We start the day early at 4 to get the flight which will take us from Nagpur to Bengaluru first. A rather extended, tiresome inevitable layover of 6 hours & a delayed flight sees us at the grand Kannur international airport, we are greeted by a giant mural of the Theyyam!! What a sight!!! The airport at Kannur blows one away both with its pristine location ensconced in the midst of picturesque hills & also the grandeur & aesthetic of the airport building itself. Scarcely have I seen an airport so beautiful.
Anticipation, excitement & trepidation are all vying for attention on the emotional landscape even as we make our way down a winding road flanked by beautiful houses typical of the Malabar.
Lets see!! Sunlight- alright!!!
We reach the house of Mr Santosh Vengara in a small settlement called Vengara close to the town of Payangudi in northern Kerala, between Kannur & Kasargod. At a stone’s throw distance, lie the ruins of some shrines, which I am told, were destroyed during the reign of Tipu Sultan.
After settling down for a bit, we move out for our first tryst with the “Gods”.
Santosh is a local guy who actually had been in Dubai for the best part of the last 20 years working in a warehousing company as a finance manager. But the monotony of life in Dubai & the strong pull of home, capped by the desire to document & help preserve the fast-eroding cultural heritage of Theyyam, saw him leave his job & settle in India.
So Santosh decides that we head to a place called Katampalli Kavu in the Chirakkal area. A small, but beautifully built set of three shrines set in the shade of a small grove in the midst of a small clutch of houses, makes for a quaint setting for an elaborate ritual. The Theyyakaran are busy getting ready when we reach. After what seems like an invocation of the deity & having sought permission from the Deity to enter the act( this bit is known as Thottam/Velatam).
They head to get their faces adorned with elaborate makeup, the material for which is made out of locally available produce like Manayola (Arsenic bisulphate) and turmeric for yellow colour, Chaayilyam (Mercury sulphate) and Kumkum i.e. vermilion for red/ saffron colour, Arimaavu (rice paste) for white color, Neelam for Blue colour, Neelam mixed with Manayola to obtain Green colour and Kohl for black colour. These colours are then mixed with either water or suspended in oil and applied on the performer’s face with the sharpened mid rib of a coconut leaf that acts like a brush.
The performances happen day & night with different deities being worshipped at different times. The myths & legends which form the bedrock of these rituals vary with the place & the diety being worshipped. Drawn from the legends of yore, woven by human societies that inhabited the forests & lived off the land, they are fascinating & are generally regaled in the songs sung during the rituals. The musical accompaniments are the basic drums & wind instruments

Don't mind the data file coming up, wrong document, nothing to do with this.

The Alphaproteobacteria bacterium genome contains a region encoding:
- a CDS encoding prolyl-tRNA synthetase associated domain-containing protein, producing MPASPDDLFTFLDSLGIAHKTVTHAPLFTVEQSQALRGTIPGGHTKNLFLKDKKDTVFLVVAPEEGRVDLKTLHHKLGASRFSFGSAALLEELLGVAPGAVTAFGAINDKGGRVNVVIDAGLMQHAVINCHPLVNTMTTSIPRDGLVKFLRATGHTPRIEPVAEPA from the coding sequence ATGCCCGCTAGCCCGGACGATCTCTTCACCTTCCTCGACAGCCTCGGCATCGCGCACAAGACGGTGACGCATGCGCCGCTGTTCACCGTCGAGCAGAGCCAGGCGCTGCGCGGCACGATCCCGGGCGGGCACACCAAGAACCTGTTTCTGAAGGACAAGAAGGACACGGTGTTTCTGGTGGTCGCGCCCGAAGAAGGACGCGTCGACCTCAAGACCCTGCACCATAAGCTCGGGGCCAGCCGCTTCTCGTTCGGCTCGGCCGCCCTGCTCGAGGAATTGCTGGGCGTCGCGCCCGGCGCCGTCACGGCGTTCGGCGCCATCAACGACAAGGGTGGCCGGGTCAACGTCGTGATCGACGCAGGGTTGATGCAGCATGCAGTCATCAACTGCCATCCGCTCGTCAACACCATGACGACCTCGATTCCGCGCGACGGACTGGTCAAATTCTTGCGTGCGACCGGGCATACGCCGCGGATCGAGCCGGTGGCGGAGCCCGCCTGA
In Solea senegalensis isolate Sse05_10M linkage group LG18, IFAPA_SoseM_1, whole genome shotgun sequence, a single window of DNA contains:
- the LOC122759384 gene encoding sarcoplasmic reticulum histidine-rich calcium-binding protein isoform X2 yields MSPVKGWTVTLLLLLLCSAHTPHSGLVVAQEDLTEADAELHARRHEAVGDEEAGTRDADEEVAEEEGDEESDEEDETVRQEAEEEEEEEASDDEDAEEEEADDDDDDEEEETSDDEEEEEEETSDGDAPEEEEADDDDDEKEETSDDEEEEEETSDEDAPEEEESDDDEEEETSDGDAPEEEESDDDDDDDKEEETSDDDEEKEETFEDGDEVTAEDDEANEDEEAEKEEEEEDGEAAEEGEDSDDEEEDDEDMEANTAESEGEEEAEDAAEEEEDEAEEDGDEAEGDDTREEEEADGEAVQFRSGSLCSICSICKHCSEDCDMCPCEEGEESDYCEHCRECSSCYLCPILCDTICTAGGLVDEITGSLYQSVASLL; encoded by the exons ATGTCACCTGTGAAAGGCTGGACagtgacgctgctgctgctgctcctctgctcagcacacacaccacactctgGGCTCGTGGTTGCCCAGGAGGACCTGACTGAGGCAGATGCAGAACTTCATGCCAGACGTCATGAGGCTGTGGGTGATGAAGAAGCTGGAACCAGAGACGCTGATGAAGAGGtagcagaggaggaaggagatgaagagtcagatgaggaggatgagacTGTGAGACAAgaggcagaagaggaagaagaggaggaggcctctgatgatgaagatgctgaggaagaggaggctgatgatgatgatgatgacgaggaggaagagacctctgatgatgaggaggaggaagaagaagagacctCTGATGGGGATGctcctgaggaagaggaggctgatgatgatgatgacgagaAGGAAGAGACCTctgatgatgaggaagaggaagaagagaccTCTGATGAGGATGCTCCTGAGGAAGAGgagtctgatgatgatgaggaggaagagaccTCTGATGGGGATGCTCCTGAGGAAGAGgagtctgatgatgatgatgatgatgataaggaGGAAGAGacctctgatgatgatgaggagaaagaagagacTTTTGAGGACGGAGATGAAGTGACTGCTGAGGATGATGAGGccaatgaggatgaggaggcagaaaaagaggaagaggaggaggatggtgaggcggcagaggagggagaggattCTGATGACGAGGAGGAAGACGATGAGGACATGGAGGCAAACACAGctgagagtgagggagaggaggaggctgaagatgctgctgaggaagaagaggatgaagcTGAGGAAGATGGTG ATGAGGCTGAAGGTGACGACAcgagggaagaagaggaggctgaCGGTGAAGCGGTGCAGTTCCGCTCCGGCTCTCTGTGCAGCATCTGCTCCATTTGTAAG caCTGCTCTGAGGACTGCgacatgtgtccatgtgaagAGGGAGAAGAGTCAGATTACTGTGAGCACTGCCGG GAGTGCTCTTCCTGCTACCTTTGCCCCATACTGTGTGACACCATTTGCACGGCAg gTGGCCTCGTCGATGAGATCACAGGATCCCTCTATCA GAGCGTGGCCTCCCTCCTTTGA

The Theyyam enters the arena & after prostrating before the god starts getting into a trance & dances to the rhythm of the drums. The Mudi, or headgear, is elaborate. The first Theyyam I experience is Shri Pudiyavadappil Katampalli- Vellattam Kandanar Kelan. After much gyrating & invoking the fire gods the theyyakaran makes an exit. This the end of the introduction. The real action is to happen at midnight.
We return to Vengara village & settle down for a short sleep after having had a quick dinner.
We wake up at 2 am, get ready in a jiffy, and head back for the main Theyyam performance:
Kandanar Kelan Theyyam- a fire theyyam.
Attended by a wholesome crowd, given that it started at 2:30 am, it is a spectacle that needs to be experienced, since it imbues the senses & mind. Helped by the acolytes, the Theyyam runs through a straw & charcoal fire. Propitiates to the God & performs an amazing nuanced dance to the steady & roborant rhythm of the drum beats.
This is followed by the Vayanat Kulavan Theyyam.
As the first rays of sun breach the shroud of darkness, the last performance unfolds.
Enter the Thekkan Gullikan theyyam. With a headgear handmade from tender leaves of the betelnut tree & some sticks, towering over 18 feet in length/height. The Theyyam balances it on its head & dances to the beats, all the while blessing those present.
The Theyyakaran, after their performances of dance rituals are over, being considered living gods, give an audience to those present, listen to their private grievances & bless them all and assure a remedy to the problems. Showing the deep-seated roots of this whole ritual- of Humans becoming demigods & acting as a medium for the mortal souls.
The next day dawns & after some lazing around, a legacy of the overnight jamboree, we head to the beaches nearby to watch a performance of Kalari-Payattu, put up by some kids who have mastered this difficult art.
Accompanied by their teacher they show us their daring moves first with sword & shield, then with sticks & finally with a special sword called Daandpatta- something of a pair of sharp edges steel belts fixed to a wooden handle & used somewhat akin to the Nun-chuck to the Japanese and Chinese martial arts. Finally, they finish off, as the sun sets behind them & an Air India flight flies by in the skies, with some hand to hand combat moves.